The police on this show are played by an ethnically diverse group of actors who had come to prominence in the theater. They are tough on the criminals, but never exceed the limits of due process. They are thorough, hardworking, honest people. They are rigorously respectful and kind to the victims, regardless of circumstance. For believability and maybe just to lighten the mood, honestly, they are given foibles, though ones that the audience can find acceptable given the stresses of such a career, like alcoholism or irregular infidelity. These defects are trotted out only when thematically appropriate.

It is important for the show to have its audience understand that there is no single type of sex criminal. No, any given person could pose a credible threat, at any time. They come from all ethnic and class backgrounds. The pedophiles were generally depicted to be moneyed.

The show was not completely unrealistic. The limitations of the judicial system were depicted. Some clearly guilty criminals, though never the worst of the worst, evaded conviction for various legitimate reasons, though the implication was always that they would be captured eventually. They couldn’t help it. Their crimes were the product of a deep, inexorable sickness, they were helpless to control their impulses.

When they watched the show, they had two parallel experiences: he would think about how, if one of these horrible scenarios were visited upon someone they knew, he would take the law into his own hands, about the punishment he would mete out, and how no jury would convict him for his revenge. She would experience a sort of vicarious thrill, speculating about what being violated would be like, and it was reassuring to see the victims validated by the police.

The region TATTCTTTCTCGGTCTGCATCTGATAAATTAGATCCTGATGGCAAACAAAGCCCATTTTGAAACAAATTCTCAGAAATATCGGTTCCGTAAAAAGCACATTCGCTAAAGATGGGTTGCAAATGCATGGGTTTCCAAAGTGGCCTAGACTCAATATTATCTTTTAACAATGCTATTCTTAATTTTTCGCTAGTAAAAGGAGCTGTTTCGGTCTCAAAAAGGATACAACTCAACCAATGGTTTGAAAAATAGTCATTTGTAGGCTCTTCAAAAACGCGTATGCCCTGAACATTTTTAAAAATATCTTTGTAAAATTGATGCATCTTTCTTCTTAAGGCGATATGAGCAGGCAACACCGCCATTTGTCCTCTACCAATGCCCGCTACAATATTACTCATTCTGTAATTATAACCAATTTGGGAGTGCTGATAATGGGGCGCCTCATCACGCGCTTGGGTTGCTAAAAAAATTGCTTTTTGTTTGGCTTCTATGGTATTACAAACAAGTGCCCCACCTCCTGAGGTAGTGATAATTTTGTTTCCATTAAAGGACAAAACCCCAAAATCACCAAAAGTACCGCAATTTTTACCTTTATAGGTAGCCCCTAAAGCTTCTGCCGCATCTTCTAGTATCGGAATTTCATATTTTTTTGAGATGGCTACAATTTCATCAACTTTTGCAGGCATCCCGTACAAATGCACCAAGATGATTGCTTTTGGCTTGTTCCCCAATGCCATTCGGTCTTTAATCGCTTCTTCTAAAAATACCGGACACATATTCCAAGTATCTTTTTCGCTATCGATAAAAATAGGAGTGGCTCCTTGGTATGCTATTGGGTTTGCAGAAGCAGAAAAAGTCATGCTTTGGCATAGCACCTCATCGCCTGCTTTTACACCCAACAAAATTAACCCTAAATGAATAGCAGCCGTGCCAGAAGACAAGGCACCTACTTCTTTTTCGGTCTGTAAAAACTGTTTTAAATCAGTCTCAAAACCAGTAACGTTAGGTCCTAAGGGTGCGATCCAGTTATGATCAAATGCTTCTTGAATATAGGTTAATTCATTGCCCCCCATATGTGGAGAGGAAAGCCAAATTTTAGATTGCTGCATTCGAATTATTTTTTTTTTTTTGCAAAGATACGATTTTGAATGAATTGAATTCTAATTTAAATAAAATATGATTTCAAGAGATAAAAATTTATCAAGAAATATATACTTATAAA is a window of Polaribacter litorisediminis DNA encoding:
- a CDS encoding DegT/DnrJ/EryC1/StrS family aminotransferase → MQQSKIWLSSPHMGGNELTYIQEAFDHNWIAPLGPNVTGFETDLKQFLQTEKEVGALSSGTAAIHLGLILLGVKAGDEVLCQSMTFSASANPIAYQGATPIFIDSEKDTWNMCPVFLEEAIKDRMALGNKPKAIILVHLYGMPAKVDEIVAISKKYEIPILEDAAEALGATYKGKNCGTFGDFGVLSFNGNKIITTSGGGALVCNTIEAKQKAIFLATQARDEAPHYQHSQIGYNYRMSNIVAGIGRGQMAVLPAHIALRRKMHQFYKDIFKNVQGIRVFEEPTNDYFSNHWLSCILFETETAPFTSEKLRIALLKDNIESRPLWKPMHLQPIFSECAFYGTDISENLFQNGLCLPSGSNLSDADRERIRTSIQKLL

The streaming rights to the show transfer from one streaming platform to another on the whims of media conglomerates, and they follow the show from one platform to another and back.

Since the contagion descended, their jobs moved home. And because they were home more, they watched more of the show. Periodically, the streaming service would prompt them, asking if they were still there, still watching the show. They would both start rummaging for wherever the remote had gone, grumbling that of course they were still there.

Their bedroom only had room for the bed, so they spent their waking hours on the couch, with a parade of the varying types of sex crimes playing.

In the interest of precision, it is perhaps incorrect to say that they “watch” the show. The show in itself is no longer sufficient stimulus, not even new episodes. Even prior to the contagion, their social lives had become increasingly atomized and mediated. They would pay enough attention to the show to be able to follow the broad strokes of the plot while they alternated their attention between various devices, waiting for notifications alerting them to an interaction.

Often, they will fall asleep on the couch and the show will keep going. Sometimes, they’ll wake up and the streaming service had ceased playback due to inaction. But other times, the show would still be playing.